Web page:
In a high profile, top headline, front page story by Steven Wyble in the Nisqually Valley News this week is the following headline:
“Lawsuit: Salmonella-Infected Pork Sold at Stewart’s Meats Sickens Lacey Infant”
I have to ask why is this lawsuit even happening!
Where is consumer responsibility?
The public has been well-informed with warnings on restaurant menus, in grocery store purchases and in Stewart’s Meats about consuming undercooked foods.
Why is a locally owned/operated company being maligned when a consumer needs to also be responsible for food borne illnesses prevention?
This information is clearly posted on the United States Department of Agriculture website
on what the consumer can do about Salmonella:
Q. How can consumers prevent salmonellosis?
A. Bacteria on raw foods of animal origin do not have to cause illness. The key to preventing illness at home, in a restaurant, at a church picnic, or anywhere else is to prevent the bacteria from growing to high levels and to destroy the bacteria through cooking to a safe minimum internal temperature. Follow these guidelines for safe food preparation:
CLEAN: Wash Hands and Surfaces Often
Wash hands with warm soapy water for 20 seconds before and after handling food and after using the bathroom, changing diapers, and handling pets.
Wash utensils, cutting boards, dishes, and countertops with hot soapy water after preparing each food item and before you go on to the next item.
Consider using paper towels to clean kitchen surfaces. If you use cloth towels, wash them often in the hot cycle of your washing machine.
SEPARATE: Don’t Cross-contaminate
Separate raw meat, poultry, and seafood from other foods in your grocery shopping cart and in your refrigerator.
If possible, use one cutting board for fresh produce and a separate one for raw meat, poultry, and seafood.
Always wash cutting boards, dishes, countertops, and utensils with hot soapy water after they come in contact with raw meat, poultry, and seafood.
Never place cooked food on a plate that previously held raw meat, poultry, or seafood.
COOK: Cook to Safe Temperatures
Use a clean food thermometer when measuring the internal temperature of meat, poultry, casseroles, and other foods to make sure they have reached a safe minimum internal temperature:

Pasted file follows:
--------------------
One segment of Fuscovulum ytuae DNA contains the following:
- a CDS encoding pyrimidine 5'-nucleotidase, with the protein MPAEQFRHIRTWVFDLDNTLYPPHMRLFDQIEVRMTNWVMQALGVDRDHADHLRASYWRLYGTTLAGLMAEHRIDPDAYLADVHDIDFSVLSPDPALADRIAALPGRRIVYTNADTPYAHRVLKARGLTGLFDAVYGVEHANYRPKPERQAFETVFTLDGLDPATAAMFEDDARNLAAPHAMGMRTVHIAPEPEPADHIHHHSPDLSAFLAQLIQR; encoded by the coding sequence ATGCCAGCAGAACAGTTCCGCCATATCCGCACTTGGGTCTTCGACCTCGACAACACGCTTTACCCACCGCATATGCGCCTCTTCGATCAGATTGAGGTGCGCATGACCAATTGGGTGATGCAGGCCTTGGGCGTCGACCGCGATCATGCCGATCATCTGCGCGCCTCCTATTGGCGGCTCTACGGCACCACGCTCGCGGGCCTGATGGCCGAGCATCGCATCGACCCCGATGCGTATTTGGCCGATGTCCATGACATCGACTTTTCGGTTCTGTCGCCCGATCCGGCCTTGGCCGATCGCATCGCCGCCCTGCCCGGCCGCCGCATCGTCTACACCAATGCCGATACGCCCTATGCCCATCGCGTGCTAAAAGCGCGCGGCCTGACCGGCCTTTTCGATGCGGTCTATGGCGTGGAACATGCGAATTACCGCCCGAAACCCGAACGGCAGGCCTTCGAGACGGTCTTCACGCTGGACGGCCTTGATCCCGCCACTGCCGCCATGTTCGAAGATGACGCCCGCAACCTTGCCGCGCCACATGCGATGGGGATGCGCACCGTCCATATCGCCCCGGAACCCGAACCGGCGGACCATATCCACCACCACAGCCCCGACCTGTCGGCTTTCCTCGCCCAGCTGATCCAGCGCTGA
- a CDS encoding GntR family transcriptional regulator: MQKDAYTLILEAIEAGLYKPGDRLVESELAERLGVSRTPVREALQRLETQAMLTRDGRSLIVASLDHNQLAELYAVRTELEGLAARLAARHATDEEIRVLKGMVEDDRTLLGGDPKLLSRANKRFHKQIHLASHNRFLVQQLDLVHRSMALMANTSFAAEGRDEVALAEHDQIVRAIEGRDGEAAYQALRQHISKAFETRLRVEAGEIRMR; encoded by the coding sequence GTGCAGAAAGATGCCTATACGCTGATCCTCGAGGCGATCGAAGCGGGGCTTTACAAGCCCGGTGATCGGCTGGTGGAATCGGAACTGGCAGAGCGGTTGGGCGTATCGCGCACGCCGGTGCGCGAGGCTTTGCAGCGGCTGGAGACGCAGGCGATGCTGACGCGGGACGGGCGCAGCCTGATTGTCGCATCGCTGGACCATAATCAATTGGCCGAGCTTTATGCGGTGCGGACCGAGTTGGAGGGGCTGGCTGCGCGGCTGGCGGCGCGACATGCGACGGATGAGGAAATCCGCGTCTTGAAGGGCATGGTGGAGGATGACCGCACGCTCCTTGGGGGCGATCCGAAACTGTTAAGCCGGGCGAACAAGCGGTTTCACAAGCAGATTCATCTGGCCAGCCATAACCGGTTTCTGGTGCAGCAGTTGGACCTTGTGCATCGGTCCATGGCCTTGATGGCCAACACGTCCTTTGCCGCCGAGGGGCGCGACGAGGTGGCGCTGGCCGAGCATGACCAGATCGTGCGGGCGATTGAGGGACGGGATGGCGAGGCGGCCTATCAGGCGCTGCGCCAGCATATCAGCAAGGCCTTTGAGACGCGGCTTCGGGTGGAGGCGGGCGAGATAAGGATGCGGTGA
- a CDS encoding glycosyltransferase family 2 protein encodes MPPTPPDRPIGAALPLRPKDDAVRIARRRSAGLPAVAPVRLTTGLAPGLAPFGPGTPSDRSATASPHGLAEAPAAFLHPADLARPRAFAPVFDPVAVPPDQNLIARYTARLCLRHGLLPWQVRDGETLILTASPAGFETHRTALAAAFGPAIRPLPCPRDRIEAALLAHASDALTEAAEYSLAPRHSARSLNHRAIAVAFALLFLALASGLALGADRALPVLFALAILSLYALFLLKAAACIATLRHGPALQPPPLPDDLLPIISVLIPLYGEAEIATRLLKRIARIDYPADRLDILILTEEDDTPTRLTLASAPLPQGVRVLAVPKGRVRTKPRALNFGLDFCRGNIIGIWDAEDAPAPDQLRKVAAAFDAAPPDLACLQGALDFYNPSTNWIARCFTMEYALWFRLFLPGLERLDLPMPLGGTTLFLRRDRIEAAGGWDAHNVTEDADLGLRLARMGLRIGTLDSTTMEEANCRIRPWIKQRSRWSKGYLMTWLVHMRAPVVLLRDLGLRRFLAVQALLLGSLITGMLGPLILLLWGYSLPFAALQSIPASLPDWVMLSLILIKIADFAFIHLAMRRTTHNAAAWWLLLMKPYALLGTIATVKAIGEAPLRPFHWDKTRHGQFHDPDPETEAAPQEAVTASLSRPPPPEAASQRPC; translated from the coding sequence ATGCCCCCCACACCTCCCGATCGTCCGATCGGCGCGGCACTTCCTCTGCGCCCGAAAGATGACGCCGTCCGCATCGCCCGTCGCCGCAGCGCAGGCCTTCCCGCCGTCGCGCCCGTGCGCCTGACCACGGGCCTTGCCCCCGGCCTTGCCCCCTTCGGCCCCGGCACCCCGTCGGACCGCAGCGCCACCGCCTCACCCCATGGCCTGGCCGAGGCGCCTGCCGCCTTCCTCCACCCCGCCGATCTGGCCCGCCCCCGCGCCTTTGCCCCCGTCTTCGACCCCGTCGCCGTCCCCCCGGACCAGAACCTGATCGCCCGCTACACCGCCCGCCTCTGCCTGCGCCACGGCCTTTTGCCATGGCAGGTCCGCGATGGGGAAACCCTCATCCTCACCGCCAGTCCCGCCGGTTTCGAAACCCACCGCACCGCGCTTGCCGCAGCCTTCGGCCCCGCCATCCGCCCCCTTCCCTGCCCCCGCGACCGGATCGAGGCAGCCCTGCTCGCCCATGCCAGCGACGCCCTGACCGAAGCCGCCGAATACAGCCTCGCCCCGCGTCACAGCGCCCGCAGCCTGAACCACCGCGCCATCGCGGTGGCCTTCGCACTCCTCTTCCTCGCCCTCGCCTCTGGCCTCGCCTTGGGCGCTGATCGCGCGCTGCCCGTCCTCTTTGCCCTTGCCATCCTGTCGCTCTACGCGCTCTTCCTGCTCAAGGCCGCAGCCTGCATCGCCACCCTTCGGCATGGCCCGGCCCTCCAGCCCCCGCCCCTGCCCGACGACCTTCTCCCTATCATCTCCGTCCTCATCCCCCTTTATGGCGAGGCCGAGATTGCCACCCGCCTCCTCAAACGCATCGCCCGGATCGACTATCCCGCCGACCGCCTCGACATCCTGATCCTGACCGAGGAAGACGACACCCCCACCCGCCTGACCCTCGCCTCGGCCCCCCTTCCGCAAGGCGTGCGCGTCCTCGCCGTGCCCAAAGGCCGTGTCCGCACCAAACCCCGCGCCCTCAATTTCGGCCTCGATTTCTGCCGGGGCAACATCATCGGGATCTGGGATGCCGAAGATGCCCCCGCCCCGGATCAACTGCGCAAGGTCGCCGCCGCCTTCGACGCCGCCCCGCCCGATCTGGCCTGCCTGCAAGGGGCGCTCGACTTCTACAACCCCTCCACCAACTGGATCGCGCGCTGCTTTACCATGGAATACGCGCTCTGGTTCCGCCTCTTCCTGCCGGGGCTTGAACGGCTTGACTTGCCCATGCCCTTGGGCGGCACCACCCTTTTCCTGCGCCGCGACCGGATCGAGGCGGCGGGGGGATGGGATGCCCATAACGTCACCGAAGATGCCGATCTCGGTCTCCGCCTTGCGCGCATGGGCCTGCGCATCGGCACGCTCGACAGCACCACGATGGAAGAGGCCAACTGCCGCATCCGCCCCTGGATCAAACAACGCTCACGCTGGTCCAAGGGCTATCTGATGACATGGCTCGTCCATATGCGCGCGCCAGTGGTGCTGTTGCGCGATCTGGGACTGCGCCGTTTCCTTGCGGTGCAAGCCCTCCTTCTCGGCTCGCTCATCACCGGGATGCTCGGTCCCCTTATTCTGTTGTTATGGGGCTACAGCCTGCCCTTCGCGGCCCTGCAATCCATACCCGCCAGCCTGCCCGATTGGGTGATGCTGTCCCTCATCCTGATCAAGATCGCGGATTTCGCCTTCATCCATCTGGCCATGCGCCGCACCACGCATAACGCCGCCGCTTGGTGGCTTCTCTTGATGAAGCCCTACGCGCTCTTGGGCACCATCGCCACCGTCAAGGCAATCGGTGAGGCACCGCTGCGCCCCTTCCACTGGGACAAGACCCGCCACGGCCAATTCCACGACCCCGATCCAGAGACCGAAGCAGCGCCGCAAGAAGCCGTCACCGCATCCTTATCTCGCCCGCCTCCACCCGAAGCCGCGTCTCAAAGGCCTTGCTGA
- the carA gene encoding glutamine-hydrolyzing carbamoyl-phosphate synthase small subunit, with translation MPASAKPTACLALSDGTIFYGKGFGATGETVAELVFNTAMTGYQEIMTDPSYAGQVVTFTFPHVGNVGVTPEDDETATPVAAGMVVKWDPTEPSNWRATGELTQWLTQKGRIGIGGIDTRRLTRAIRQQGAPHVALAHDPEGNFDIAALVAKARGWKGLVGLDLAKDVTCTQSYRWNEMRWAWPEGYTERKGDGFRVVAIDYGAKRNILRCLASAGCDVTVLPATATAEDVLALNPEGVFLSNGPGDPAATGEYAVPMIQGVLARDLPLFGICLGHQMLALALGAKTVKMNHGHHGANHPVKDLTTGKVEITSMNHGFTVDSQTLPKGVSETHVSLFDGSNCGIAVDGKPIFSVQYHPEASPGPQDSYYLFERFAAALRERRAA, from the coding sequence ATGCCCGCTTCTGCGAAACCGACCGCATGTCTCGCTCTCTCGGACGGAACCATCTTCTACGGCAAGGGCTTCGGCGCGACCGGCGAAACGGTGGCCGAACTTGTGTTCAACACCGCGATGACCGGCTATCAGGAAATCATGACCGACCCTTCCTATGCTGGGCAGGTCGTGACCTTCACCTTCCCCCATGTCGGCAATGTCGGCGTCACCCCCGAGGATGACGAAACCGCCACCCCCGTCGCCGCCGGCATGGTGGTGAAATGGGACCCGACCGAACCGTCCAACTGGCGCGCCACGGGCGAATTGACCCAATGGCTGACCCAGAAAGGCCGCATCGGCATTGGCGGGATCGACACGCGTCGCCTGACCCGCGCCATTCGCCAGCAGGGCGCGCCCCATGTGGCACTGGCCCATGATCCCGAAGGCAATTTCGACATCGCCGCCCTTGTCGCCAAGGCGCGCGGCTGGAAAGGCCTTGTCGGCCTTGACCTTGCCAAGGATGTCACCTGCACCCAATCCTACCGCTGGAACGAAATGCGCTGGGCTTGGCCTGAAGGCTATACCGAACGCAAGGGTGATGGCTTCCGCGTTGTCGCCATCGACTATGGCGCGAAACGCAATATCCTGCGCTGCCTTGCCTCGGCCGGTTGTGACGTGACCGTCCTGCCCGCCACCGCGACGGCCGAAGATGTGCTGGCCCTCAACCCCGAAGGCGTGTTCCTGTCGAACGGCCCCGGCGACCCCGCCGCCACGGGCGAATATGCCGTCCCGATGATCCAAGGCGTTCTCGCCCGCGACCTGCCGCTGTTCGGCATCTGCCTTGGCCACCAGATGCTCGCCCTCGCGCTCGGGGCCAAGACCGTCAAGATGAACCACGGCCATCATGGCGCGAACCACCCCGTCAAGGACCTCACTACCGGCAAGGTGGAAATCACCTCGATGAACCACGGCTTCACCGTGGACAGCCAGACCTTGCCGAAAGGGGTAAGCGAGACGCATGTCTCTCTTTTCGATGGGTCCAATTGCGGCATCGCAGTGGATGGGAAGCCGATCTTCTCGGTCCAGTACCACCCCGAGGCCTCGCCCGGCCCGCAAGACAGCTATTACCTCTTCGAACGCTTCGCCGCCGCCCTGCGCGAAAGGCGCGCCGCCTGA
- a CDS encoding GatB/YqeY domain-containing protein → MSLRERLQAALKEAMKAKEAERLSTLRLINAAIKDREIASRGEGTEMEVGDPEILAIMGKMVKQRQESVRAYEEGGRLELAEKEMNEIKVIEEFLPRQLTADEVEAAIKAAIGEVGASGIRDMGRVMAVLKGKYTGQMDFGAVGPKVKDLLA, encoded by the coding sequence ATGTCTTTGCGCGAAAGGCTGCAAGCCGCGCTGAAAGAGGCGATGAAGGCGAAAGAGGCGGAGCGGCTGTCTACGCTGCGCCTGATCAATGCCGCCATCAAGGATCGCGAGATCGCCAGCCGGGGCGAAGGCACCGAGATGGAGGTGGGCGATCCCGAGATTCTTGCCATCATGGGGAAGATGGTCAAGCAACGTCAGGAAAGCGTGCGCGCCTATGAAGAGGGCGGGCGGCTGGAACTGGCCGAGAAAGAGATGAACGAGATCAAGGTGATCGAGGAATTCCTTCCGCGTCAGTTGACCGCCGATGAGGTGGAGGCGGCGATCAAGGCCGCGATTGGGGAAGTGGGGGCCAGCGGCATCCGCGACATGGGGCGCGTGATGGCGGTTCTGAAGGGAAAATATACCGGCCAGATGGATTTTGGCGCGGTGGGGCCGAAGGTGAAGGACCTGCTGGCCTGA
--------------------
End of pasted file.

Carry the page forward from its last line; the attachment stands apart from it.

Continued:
Cook all raw beef, pork, lamb and veal steaks, chops, and roasts to a minimum internal temperature of 145 °F as measured with a food thermometer before removing meat from the heat source. For safety and quality, allow meat to rest for at least three minutes before carving or consuming. For reasons of personal preference, consumers may choose to cook meat to higher temperatures.
Cook all raw ground beef, pork, lamb, and veal to an internal temperature of 160 °F as measured with a food thermometer.
Cook all poultry to a safe minimum internal temperature of 165 °F as measured with a food thermometer.
Stuffed poultry is not recommended. Cook stuffing separately to 165 °F.
Egg dishes, casseroles to 160 °F.
Fish should reach 145 °F as measured with a food thermometer.
Bring sauces, soups, and gravy to a boil when reheating.
Reheat other leftovers thoroughly to at least 165 °F.
CHILL: Refrigerate Promptly
Keep food safe at home, refrigerate promptly and properly. Refrigerate or freeze perishables, prepared foods, and leftovers within 2 hours (1 hour if temperatures are above 90 °F).
Freezers should register 0 °F or below and refrigerators 40 °F or below.
Thaw food in the refrigerator, in cold water, or in the microwave. Foods should not be thawed at room temperature. Foods thawed in the microwave or in cold water must be cooked to a safe minimum internal temperature immediately after thawing.
Marinate foods in the refrigerator.
Divide large amounts of leftovers into shallow containers for quick cooling in the refrigerator.
CDC’s Web site: http://www.cdc.gov/nczved/divisions/dfbmd/